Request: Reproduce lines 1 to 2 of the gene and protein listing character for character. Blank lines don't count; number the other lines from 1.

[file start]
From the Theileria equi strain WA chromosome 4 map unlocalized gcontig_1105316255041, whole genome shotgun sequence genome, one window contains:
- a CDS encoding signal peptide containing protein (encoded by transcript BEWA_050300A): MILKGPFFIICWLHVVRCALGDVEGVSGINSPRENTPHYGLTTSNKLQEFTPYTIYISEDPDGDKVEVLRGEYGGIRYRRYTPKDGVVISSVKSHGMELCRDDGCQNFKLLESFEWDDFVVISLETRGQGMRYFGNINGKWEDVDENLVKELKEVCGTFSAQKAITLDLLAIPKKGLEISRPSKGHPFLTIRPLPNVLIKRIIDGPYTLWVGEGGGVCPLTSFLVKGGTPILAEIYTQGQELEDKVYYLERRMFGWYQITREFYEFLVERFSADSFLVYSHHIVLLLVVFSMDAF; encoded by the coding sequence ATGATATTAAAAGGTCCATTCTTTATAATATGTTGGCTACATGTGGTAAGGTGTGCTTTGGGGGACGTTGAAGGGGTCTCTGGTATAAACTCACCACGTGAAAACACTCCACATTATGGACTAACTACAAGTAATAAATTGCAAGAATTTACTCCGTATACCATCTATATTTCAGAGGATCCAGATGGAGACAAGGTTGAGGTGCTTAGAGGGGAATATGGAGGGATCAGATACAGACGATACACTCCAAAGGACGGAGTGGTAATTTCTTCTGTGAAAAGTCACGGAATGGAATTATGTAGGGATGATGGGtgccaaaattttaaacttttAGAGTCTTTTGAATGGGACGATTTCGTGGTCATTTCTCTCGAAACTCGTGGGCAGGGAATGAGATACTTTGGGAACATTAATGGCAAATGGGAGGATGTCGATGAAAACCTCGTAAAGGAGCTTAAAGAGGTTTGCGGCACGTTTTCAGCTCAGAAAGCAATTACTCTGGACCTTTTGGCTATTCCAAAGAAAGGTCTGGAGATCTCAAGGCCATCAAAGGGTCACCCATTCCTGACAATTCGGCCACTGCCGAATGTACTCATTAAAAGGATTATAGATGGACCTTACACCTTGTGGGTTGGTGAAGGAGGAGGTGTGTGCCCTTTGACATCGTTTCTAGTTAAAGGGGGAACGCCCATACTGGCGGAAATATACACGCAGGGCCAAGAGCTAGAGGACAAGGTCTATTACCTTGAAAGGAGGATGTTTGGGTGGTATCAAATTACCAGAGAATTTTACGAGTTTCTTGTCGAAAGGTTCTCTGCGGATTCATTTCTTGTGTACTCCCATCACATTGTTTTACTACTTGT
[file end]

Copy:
From the Theileria equi strain WA chromosome 4 map unlocalized gcontig_1105316255041, whole genome shotgun sequence genome, one window contains:
- a CDS encoding signal peptide containing protein (encoded by transcript BEWA_050300A): MILKGPFFIICWLHVVRCALGDVEGVSGINSPRENTPHYGLTTSNKLQEFTPYTIYISEDPDGDKVEVLRGEYGGIRYRRYTPKDGVVISSVKSHGMELCRDDGCQNFKLLESFEWDDFVVISLETRGQGMRYFGNINGKWEDVDENLVKELKEVCGTFSAQKAITLDLLAIPKKGLEISRPSKGHPFLTIRPLPNVLIKRIIDGPYTLWVGEGGGVCPLTSFLVKGGTPILAEIYTQGQELEDKVYYLERRMFGWYQITREFYEFLVERFSADSFLVYSHHIVLLLVVFSMDAF; encoded by the coding sequence ATGATATTAAAAGGTCCATTCTTTATAATATGTTGGCTACATGTGGTAAGGTGTGCTTTGGGGGACGTTGAAGGGGTCTCTGGTATAAACTCACCACGTGAAAACACTCCACATTATGGACTAACTACAAGTAATAAATTGCAAGAATTTACTCCGTATACCATCTATATTTCAGAGGATCCAGATGGAGACAAGGTTGAGGTGCTTAGAGGGGAATATGGAGGGATCAGATACAGACGATACACTCCAAAGGACGGAGTGGTAATTTCTTCTGTGAAAAGTCACGGAATGGAATTATGTAGGGATGATGGGtgccaaaattttaaacttttAGAGTCTTTTGAATGGGACGATTTCGTGGTCATTTCTCTCGAAACTCGTGGGCAGGGAATGAGATACTTTGGGAACATTAATGGCAAATGGGAGGATGTCGATGAAAACCTCGTAAAGGAGCTTAAAGAGGTTTGCGGCACGTTTTCAGCTCAGAAAGCAATTACTCTGGACCTTTTGGCTATTCCAAAGAAAGGTCTGGAGATCTCAAGGCCATCAAAGGGTCACCCATTCCTGACAATTCGGCCACTGCCGAATGTACTCATTAAAAGGATTATAGATGGACCTTACACCTTGTGGGTTGGTGAAGGAGGAGGTGTGTGCCCTTTGACATCGTTTCTAGTTAAAGGGGGAACGCCCATACTGGCGGAAATATACACGCAGGGCCAAGAGCTAGAGGACAAGGTCTATTACCTTGAAAGGAGGATGTTTGGGTGGTATCAAATTACCAGAGAATTTTACGAGTTTCTTGTCGAAAGGTTCTCTGCGGATTCATTTCTTGTGTACTCCCATCACATTGTTTTACTACTTGT